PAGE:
Taiwan. According to Countryaah, Taiwan’s Prime Minister Sean Chen resigned in early February. He indicated health reasons, but there were speculations that President Ma Yingjeou had fired him because of the country’s weak economic development. He was succeeded by Deputy Prime Minister Jiang Yi-huah. The entire government then resigned, which is customary when the country changes prime minister. On February 18, Jiang Yi-huah and his government with several exchanged members were installed.
After 17 years of negotiations, Taiwan and Japan signed an agreement in April that allows Taiwanese fishermen to fish near the disputed uninhabited archipelago Senkaku (in Chinese Diaoyu) in the East China Sea. China’s foreign ministry expressed concern that Japan signed a bilateral agreement with Taiwan, which according to Beijing is a Chinese breakaway republic. The reason for the conflict is that there is oil and natural gas under the seabed around the islands.
The death of a Taiwanese fisherman in May led to a diplomatic conflict between the governments of Taiwan and the Philippines. The fisherman is shot to death by Philippine Coast Guard in an area of the South China Sea that both countries consider belongs to their area. Philippine authorities stated that the Coast Guard had acted in self-defense since the fisherman tried to hit the Coast Guard’s boat. The Taiwanese president demanded a formal apology from the Government of the Philippines, compensation to the fisherman’s family and punishment of the guilty.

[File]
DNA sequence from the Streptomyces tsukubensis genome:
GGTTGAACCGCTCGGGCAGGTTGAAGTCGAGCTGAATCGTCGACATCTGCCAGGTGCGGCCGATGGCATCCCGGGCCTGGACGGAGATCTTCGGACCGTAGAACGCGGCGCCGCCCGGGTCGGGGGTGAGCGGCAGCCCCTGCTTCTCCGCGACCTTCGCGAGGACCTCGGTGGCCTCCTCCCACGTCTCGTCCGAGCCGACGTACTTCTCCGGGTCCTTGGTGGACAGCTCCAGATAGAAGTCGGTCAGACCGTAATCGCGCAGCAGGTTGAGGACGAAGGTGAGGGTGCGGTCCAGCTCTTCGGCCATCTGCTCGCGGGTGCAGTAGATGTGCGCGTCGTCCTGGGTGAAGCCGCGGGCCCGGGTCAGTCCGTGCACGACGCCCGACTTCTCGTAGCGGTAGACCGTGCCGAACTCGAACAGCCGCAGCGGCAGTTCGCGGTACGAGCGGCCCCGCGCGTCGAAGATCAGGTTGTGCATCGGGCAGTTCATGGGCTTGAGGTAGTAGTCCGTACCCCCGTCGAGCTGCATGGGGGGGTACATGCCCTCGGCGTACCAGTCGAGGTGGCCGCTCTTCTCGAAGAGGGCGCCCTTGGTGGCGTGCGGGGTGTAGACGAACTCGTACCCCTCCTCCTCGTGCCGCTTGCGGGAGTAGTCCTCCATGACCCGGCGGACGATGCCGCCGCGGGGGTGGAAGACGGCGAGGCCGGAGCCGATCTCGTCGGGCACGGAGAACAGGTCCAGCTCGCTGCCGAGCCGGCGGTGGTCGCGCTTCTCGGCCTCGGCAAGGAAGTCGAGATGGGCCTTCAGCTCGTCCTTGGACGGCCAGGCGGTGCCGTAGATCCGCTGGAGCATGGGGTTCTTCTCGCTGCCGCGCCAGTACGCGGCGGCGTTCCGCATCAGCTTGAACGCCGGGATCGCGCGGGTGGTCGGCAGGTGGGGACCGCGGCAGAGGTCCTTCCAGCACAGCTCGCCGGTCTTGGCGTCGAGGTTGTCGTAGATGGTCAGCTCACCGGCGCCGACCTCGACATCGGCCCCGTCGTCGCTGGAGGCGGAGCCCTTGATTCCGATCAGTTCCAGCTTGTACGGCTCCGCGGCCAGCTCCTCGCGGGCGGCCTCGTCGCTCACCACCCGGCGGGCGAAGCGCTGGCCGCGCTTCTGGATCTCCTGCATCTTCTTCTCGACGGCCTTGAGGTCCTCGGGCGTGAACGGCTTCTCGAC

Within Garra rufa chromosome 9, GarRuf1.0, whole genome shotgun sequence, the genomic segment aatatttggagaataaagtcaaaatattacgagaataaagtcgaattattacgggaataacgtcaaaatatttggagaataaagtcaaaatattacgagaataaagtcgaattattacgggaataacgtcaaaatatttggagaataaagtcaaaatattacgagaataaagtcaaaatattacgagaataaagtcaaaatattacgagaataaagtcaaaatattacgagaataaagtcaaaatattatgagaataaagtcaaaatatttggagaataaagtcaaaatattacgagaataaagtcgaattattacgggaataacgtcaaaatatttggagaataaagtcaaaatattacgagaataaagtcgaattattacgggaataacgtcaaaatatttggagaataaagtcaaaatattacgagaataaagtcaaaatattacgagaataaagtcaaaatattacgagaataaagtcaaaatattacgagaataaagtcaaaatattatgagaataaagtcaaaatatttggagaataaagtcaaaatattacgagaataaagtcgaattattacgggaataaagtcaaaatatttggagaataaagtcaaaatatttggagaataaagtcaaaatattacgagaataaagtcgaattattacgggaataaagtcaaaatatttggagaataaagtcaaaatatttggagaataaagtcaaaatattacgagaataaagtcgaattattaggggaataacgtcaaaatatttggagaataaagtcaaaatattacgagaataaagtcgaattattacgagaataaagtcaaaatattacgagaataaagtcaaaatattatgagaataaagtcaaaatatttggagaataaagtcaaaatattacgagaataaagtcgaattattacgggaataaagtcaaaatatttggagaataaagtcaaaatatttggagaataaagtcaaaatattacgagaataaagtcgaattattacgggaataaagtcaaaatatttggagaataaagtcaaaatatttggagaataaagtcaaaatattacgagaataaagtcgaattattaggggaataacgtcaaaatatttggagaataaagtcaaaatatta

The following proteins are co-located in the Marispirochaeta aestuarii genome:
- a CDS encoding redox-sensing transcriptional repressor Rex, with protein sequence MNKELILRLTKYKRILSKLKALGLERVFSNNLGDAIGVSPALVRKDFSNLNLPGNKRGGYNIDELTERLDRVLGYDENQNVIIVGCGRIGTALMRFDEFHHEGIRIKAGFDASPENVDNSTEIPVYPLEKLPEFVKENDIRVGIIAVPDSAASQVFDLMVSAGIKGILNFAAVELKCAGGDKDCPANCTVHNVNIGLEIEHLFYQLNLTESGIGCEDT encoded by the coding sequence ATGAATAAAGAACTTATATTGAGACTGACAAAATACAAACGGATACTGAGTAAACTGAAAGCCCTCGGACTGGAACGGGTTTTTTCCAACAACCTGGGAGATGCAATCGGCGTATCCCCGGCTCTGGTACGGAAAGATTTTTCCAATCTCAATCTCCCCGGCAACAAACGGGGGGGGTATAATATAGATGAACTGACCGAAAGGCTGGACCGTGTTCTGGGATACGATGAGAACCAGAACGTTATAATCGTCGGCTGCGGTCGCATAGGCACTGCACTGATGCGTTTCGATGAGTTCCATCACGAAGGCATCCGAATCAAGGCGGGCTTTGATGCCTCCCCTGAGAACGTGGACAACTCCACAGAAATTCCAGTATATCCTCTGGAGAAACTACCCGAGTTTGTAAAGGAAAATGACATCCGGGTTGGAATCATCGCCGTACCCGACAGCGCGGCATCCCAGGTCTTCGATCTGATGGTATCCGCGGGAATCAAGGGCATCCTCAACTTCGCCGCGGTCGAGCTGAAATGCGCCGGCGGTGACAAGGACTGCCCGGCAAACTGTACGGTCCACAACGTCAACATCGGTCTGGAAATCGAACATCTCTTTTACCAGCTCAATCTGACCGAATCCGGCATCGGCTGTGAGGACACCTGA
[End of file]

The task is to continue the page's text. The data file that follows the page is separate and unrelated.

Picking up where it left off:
The Government of the Philippines submitted a formal apology, but Taiwan refused to accept it. The Taiwan government imposed a ban on new Filipino guest workers in Taiwan and decided that those already in the country must go home when their work permit expires. In addition, the Coast Guard was sent out to protect Taiwanese fishing boats.
In August, Taiwan lifted the sanctions against the Philippines since the Philippine government officially apologized and provided the fisherman’s family with financial compensation. In addition, the Philippine authorities admitted that the Coast Guard used excessive force. The Government of the Philippines recommended that the eight coast guards who admitted shooting should be charged with murder.
Defense Minister Kao Hua-chu was forced to resign in July after a conscript died after a punishment by his superiors. The 24-year-old man died of heat stroke after being forced to do hard exercises in the roasting sun as a punishment for having brought his cellphone to the military base. Eighteen senior soldiers were charged with the death toll, which also triggered major demonstrations in the capital, Taibei.
The protests led in August to a law change that would close military courts and prisons in January 2014. The 350 emergency cases that went on in military courts would be transferred to ordinary courts and military prisoners would be transferred to ordinary prisons.
After almost a week in the post, the new Defense Minister, Andrew Yang, also resigned to plagiarized newspaper text in an article he wrote six years earlier.
A quarrel over a nuclear vote led to tangibility among MPs in August. The brawl concerned a vote on whether to hold a referendum on building a fourth nuclear power plant in Taiwan. The MPs boxed and poured water on each other before being dispatched by guards. The government felt that the new nuclear power plant was needed to avoid power outages. Taiwan’s main opposition party, the Democratic Progress Party, is opposed to the new nuclear power plant for fear of security. In March, over 200,000 people took part in an anti-nuclear demonstration.
In November, Gambia terminated diplomatic relations with Taiwan after 18 years. According to the country’s president Yahya Jammeh, the cause was “national strategic interests”. It was speculated whether China’s increased influence in Africa was behind. After Gambia’s departure, Taiwan was recognized by 22 countries, including three in Africa.